Often you can find magnets around the house, such as refrigerator magnets, magnetic letters, and even in wooden toy train sets. Toy stores sell magnetic building kits. Educational supply stores carry stand alone horseshoe magnets. Office supply stores sell magnets in different shapes, often brightly colored. It is relatively easy to find inexpensive ones.

Neodymium or not?

Neodymium are small, extra-powerful magnets. Because they are so small and so powerful, they can be hard to work with. Neodymium magnets can pinch small fingers and attach to certain surfaces so strongly that they are difficult to remove. These are definitely more appropriate for older, stronger, more mature children.

1. Free exploration with magnets


  • A few magnets of different shapes
  • Paper clips (made of different materials if available- plastic versus metal)
  • Coins
  • Pebbles
  • Metal washers
  • Steel nails (if age appropriate)
  • Small cars made of different materials
  • Chenille or pipe cleaners
  • Bowl of water or sink (optional)

Let the children free explore with magnets to test the materials provided, as well as any surfaces around the room or area. Try the walls, which may have metal support structures inside (especially around the windows).

Once the children have found some waterproof items that are attracted to the magnet, like steel paper clips, add to the bowl of water or water in a sink. Ask if the magnets will work in water. If you use a clear plastic container, see if the magnets will work from the outside the container, too.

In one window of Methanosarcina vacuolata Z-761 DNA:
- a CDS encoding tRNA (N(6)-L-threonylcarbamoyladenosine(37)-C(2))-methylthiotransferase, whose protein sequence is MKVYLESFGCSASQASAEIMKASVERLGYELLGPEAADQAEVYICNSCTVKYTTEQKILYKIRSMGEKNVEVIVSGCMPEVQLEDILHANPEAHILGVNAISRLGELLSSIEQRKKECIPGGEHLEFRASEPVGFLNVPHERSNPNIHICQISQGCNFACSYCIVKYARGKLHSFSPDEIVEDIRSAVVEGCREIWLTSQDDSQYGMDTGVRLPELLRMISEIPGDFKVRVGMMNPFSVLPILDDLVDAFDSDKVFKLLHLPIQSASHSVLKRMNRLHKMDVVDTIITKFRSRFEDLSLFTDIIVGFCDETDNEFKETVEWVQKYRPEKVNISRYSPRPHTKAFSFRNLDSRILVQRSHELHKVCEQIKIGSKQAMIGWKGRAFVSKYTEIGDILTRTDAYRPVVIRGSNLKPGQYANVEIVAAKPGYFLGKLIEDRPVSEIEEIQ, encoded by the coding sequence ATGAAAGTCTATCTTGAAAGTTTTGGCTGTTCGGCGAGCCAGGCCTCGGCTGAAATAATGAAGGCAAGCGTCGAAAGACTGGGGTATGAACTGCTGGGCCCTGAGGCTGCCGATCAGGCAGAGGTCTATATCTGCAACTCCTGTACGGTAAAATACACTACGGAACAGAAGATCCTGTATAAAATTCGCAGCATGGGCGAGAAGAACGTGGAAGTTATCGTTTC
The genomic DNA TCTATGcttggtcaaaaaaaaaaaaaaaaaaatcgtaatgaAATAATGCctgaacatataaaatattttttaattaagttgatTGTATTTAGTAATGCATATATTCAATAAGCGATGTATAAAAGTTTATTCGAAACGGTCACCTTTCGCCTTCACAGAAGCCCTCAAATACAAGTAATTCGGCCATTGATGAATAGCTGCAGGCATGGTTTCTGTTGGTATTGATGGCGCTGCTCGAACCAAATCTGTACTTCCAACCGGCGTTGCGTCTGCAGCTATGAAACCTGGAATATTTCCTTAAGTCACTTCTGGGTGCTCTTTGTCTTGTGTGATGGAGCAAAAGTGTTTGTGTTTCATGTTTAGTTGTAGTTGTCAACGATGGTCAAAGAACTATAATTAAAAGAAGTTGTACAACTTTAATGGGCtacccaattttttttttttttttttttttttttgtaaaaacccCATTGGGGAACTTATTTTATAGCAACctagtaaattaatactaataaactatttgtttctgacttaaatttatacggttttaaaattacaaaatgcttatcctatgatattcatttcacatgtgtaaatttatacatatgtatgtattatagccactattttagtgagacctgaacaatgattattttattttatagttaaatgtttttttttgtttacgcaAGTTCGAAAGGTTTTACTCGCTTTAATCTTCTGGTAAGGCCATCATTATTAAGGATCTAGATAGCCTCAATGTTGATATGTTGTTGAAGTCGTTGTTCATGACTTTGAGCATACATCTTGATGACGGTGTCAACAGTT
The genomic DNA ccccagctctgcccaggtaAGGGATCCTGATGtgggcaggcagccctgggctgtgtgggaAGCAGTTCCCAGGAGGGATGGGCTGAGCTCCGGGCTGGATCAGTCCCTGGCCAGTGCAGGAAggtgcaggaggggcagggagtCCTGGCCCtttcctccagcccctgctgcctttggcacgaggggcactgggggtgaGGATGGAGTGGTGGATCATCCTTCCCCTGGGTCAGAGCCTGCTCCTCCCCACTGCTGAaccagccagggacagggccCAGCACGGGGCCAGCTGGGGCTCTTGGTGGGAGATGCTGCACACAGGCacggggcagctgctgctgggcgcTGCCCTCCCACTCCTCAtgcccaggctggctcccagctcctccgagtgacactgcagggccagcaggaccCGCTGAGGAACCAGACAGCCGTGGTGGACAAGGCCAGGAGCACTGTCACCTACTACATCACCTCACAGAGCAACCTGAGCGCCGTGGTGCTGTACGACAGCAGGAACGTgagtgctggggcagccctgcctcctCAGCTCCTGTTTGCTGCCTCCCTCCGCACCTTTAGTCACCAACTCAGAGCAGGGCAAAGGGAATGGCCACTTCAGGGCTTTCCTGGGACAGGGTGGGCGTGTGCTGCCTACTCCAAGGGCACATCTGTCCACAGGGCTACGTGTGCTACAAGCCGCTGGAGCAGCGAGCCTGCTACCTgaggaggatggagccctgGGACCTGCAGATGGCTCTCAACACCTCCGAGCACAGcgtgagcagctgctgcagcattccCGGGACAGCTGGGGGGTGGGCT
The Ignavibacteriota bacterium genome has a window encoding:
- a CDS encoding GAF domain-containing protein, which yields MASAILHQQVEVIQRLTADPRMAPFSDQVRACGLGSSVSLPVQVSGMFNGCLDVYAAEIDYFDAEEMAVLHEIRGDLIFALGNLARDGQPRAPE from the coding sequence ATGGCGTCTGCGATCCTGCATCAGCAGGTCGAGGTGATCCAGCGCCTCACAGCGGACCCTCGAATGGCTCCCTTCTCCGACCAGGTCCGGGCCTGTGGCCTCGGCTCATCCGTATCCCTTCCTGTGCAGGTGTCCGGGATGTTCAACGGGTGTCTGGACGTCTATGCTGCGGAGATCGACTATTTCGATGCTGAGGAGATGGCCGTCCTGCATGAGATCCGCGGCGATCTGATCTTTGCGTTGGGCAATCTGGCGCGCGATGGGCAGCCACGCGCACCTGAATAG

Find out what happens if you try to put two magnets together. Can you feel the "push" or "pull" of the magnets?

2. Magnets and sand play

Sand often contains bits of iron.

Cover a magnet with a plastic sandwich bag and tie shut with a sturdy piece of string. Leave enough string to allow the children to pull the magnet through the sand. Note:  You can do this without the bag, but the bag makes clean up much easier.

See the iron bits accumulate on the outside of the bag.

This is after only a few passes through a small amount of sand.

3. Magnets in space

Do magnets work in space? Check this video to see.

4. Magnetic fields

A classic experiment is to place a magnet under a piece of paper and sprinkle some iron powder on top. Our iron powder came in a science kit.

The idea is that the pieces of iron powder will arrange along the magnetic fields.

The results show that the fields are three dimensional.

It is fun to see the powder change shape as we moved the magnet around underneath. If you are careful, you can return the powder to its package to use again another day.

5. Compasses

One way to learn more about magnetism is to use a compass.

A compass is a small, lightweight magnet that pivots freely in a case. The magnet aligns with the Earth's magnetic field and can be used to find direction.

Are you prepared for some hands-on science at home? Summer is a great time for informal science and now is the time to get ready.

From experience, I recommend that you gather items and put together a box for children to use to explore physical sciences whenever the mood strikes. The items you supply don't have to be big or expensive. but if you have it on hand and gathered together, it won't take a minute to get started.